Clovis withdraws from consideration for USDA post
Sam Clovis, President Donald Trump’s nominee for agriculture undersecretary for research, education and economics has withdrawn from consideration for the post in a letter to President Donald Trump.
“The political climate inside Washington has made it impossible for me to receive balanced and fair consideration for this position,” Clovis wrote in a letter Nov. 1 to Trump.
“The relentless assaults on you and your team seem to be a blood sport that only increases in intensity each day. As I am focused on your success and the success of this administration, I do not want to be a distraction or negative influence, particularly with so much important work left to do for the American people,” Clovis also wrote.
Clovis told Trump he would continue to serve as White House adviser to the Agriculture Department “at the pleasure of you and the secretary of agriculture.”
“This is Dr. Clovis’ decision. He has laid out his reasons in the attached letter,” a spokesperson for Agriculture Secretary Sonny Perdue said in an email.
Clovis wrote the president just as Senate Agriculture Committee ranking member Debbie Stabenow, D-Mich., released a letter to him asking about his role as co-chairman of Trump’s presidential campaign and the campaign’s contacts with Russia.
Stabenow’s letter was a signal that if Clovis had come before the Senate Agriculture Committee for a confirmation hearing, he would have faced these questions in public.
Senate Agriculture Committee Chairman Pat Roberts, R-Kan., had told reporters that the hearing would be held Nov. 9, but his office has said the details were still being worked out. Roberts on several occasions had expressed a lack of enthusiasm about Clovis’s nomination.
Stabenow’s office noted in a news release, “The letter comes after new information surfaced this week from criminal filings that were released against former Trump campaign officials. This raised a number of questions regarding the extent of Clovis’ involvement with the campaign’s interactions with Russia as a ‘campaign supervisor.’”
“From early on, I have strongly opposed the nomination of Sam Clovis to be the chief scientist at USDA,” Stabenow said in the news release.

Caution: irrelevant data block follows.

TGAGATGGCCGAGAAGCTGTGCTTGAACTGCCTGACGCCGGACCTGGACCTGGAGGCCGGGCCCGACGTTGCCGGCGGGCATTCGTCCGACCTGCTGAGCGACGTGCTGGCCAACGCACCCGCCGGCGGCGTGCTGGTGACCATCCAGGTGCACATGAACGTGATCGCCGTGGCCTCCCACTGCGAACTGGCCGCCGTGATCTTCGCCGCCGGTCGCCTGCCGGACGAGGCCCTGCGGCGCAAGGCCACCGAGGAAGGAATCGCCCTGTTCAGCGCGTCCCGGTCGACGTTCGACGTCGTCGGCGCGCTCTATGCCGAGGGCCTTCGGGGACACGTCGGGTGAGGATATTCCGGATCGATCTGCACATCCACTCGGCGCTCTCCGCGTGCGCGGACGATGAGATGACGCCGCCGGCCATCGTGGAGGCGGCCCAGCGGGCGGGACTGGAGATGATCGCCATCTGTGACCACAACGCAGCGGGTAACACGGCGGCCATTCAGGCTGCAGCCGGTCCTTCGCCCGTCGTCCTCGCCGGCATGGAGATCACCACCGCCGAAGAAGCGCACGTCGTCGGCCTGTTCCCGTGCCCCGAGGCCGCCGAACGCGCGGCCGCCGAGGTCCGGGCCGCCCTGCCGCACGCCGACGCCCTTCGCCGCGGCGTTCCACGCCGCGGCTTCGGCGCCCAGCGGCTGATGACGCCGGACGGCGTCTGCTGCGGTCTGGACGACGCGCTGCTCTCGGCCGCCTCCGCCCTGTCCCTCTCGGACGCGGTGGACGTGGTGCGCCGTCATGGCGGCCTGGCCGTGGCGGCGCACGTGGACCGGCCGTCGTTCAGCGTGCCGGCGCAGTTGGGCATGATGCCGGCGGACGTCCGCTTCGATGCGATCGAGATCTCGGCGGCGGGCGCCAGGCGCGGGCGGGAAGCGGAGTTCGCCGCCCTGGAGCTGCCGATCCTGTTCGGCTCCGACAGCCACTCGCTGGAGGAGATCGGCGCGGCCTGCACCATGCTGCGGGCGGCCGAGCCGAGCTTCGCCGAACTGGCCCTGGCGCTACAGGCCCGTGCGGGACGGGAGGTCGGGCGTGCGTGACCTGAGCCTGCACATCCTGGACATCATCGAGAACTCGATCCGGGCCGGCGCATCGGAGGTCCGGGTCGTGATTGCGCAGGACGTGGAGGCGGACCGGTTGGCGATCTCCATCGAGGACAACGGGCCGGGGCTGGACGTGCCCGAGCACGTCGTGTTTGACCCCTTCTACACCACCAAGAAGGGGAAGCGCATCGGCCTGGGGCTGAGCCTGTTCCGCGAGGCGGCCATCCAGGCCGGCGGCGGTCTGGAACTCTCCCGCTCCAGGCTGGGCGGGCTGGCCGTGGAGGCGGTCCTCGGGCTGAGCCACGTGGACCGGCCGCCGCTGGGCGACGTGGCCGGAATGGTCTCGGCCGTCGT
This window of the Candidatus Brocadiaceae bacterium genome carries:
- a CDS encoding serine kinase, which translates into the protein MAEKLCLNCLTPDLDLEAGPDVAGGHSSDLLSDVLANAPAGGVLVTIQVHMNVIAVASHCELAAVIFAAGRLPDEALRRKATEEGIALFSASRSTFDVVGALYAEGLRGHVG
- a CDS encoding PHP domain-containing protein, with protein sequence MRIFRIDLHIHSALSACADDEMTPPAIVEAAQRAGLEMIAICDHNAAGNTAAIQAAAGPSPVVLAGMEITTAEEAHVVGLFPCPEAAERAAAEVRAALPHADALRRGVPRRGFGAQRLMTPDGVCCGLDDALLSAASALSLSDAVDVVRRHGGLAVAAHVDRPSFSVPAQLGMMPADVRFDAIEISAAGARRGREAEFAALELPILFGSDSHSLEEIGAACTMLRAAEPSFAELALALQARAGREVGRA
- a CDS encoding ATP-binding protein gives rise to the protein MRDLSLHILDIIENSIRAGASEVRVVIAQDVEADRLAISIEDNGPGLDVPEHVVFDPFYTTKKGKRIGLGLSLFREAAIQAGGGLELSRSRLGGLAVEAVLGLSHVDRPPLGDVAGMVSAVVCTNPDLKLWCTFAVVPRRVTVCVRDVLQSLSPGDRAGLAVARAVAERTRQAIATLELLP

“The emerging information about his role in the Trump campaign’s interactions with Russia raises serious concerns. As we consider his nomination, I will be looking into these facts, along with his questionable qualifications and long history of divisive and outrageous statements.”
Roberts has not issued a statement on Clovis as of early Nov. 2, but Stabenow said in an email, “Sam Clovis’ decision to withdraw his nomination as chief scientist is a victory for science and our farmers who rely on agricultural research.”
“From day one, it was clear to me that Sam Clovis was the wrong choice for our farmers and ranchers. His lack of qualifications and long history of politically divisive statements were disqualifying, and the recent news surrounding his time as co-chair of the Trump campaign has raised even more questions.”
Senate Appropriations Committee ranking member Patrick Leahy, D-Vt., said, “Sam Clovis was almost a comically bad nominee, even for this administration.”
“He is inarguably unqualified, and he is wrong on almost every major issue relevant to the chief scientist post to which he was nominated,” Leahy said.
“His nomination is all too typical of the anti-science agenda and the know-nothingism pushed by President Trump and his administration. But President Trump already knew that when he nominated Mr. Clovis, and that is not why his nomination was abruptly pulled today. Not because of his association with birtherism or as a climate change denier, or his other repugnant assertions.”
Meanwhile, CNN reported Nov. 1 that Clovis criticized schools for teaching environmentalism, racial awareness and pacifism. ❖